Here is my comment on this subject:
The problem with SL as a “business platform” is one of sheer overhype. Back in late 2006 when the SL Hype began, Business Week ran an infamous article on how Second life would trigger multiple-billions in sales as literally every major corporation and media outlet would set up shop. Automobiles (Scion), computers (the now bankrupt Circuit City), Levis, you name it all rushed in before they realized that SL was being overhyped in terms of what people would buy.
The most successful corporation in SL was IBM which found that it was a superb vehicle for cross-company collaboration. IBM held meetings in SL, broadcast conferences, and even made creating an avatar necessary for employees in certain departments. IBM has since moved many of its efforts (guess what? due to security) to its own world mitigated by linden technology. In fact, this is a huge area of potential revenue for SL- the selling of technology and services to corporations who want their own virtual worlds.
What has hurt SL with mainstream businesses is lack of security, SL's attitude that the best regulation is no regulation (guess why there is little enforcement of TOS people-- SL wants it this way), and hallucinatory growth projections that never came true.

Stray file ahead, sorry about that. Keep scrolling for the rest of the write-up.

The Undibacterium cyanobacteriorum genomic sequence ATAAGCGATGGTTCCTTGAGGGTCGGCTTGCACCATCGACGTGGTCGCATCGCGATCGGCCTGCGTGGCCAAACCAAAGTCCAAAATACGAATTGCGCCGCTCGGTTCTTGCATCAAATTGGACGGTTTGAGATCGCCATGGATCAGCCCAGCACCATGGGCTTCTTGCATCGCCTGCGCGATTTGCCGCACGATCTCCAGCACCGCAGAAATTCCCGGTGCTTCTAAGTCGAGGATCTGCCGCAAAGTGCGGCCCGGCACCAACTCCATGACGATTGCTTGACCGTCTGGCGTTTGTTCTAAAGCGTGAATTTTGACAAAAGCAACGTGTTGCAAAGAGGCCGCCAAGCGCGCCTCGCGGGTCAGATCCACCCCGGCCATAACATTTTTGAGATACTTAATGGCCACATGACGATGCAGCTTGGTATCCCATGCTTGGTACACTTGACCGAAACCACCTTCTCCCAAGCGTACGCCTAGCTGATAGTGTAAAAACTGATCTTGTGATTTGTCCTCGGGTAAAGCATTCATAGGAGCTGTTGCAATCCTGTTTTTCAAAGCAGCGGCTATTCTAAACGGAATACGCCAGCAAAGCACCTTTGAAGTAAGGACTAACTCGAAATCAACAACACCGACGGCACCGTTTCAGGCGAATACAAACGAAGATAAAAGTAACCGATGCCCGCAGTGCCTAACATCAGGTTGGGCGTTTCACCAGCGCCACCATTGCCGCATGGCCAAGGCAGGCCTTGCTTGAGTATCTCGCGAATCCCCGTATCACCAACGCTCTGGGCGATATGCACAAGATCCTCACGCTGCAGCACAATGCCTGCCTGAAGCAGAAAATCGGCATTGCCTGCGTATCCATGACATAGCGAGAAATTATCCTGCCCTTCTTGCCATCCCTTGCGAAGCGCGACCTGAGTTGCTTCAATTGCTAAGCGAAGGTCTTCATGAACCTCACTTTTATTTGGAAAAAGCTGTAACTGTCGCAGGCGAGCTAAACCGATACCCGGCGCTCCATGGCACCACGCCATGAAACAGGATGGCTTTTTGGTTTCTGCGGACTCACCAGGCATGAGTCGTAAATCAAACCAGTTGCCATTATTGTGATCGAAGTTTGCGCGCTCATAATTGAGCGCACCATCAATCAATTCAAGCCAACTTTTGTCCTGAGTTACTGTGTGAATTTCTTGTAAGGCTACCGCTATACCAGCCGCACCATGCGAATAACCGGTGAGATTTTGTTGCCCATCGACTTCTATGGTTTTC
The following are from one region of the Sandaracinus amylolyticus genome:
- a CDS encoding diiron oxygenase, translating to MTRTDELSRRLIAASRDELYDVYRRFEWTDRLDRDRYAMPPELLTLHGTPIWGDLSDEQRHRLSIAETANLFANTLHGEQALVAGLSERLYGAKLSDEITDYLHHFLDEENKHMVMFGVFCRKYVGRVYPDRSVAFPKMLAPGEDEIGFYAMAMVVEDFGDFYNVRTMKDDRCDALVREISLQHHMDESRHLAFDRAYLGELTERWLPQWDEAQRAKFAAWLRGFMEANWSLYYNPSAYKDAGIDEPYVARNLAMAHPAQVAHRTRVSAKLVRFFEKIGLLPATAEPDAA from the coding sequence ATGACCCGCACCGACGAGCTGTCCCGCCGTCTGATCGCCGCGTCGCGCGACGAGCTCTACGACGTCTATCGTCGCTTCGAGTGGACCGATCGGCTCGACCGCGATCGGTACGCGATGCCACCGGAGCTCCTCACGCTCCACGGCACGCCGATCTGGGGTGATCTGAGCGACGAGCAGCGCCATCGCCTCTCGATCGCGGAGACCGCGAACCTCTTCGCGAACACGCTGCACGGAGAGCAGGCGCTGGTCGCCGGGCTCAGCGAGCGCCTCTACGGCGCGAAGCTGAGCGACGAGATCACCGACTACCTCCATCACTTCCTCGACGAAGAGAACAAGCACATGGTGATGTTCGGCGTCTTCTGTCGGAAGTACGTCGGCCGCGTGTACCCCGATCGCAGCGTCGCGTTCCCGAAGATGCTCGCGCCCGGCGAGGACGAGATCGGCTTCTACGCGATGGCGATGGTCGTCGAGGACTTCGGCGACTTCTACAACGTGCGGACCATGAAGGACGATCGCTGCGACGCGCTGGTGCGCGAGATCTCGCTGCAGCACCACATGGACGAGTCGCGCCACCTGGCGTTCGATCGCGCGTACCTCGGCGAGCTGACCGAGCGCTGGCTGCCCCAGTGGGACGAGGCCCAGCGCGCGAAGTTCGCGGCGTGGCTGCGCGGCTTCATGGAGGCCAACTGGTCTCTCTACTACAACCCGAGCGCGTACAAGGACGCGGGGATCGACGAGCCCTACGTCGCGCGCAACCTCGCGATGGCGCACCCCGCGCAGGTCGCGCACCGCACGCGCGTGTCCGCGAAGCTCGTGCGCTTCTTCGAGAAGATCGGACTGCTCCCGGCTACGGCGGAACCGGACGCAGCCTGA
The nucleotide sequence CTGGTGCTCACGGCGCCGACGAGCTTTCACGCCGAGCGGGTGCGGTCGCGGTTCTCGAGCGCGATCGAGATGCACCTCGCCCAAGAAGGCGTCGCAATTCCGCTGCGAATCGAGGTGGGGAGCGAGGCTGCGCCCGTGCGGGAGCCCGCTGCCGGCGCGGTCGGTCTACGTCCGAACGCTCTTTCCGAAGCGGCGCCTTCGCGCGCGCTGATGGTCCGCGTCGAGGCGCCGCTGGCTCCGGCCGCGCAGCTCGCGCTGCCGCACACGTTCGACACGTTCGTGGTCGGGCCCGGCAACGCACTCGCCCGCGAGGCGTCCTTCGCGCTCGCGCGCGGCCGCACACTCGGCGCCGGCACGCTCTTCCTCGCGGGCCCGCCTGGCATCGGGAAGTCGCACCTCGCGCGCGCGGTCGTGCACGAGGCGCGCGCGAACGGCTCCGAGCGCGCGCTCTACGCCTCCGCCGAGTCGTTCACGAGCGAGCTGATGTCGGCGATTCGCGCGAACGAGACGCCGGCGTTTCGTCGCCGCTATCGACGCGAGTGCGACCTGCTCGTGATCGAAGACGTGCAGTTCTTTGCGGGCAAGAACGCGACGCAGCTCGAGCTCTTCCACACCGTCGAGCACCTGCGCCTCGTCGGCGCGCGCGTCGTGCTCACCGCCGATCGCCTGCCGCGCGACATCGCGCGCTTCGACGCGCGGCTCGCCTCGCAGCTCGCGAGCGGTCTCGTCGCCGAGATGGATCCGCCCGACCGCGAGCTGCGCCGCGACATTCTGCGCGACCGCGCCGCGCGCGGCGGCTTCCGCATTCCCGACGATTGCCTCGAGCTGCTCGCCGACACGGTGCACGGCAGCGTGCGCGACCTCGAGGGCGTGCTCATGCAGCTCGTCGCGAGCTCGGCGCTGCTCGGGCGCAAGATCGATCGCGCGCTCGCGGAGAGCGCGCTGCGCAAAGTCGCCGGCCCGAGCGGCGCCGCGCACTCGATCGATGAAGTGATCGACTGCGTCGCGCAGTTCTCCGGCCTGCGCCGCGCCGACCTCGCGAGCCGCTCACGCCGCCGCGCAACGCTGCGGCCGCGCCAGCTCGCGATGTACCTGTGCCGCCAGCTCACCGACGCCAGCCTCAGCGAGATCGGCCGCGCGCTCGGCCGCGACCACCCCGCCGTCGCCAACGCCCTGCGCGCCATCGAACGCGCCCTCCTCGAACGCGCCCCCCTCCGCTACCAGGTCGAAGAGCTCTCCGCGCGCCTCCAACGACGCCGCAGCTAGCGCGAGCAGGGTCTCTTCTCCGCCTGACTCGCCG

It is shocking that Second Life has yet to achieve regular audiences of 100,000 concurrent users. In addition, the scalability of the server base is something that is not yet guaranteed. You think SL has problems now during peak hours with the new clients? It is not going to get any better for several years. Processes need to be ironed out,
SL quickly entered the famous "trough of disillusionment" as a business platform around mid 2007 when U.S. law enforcement officials shut major gambling operations down overnight, and the SL "stock market" crashed, and banks collapsed. This led to a meltdown in real estate prices. This scared many mainstream businesses, and many started to leave.
What we are now witnessing is SL moving into the business "plateau of productivity" - slow steady growth over the next several years. However, a little birdie inside of my head is telling me that SL could very well be sold- major players such as Mitch Kapor of Lotus 123 fame might just jump at a chunk of cash from someone like Google. It seems that Google's own virtual world plans have been put it disarray lately. And I increasingly realize that it will take the highly touted Blue Mars years to play catch up in today's economy.
But yes, the vision of Virtual Worlds as a web 2.0 platform is starting to come true, and will be very noticeable in the 2015 - 2020 timeframe.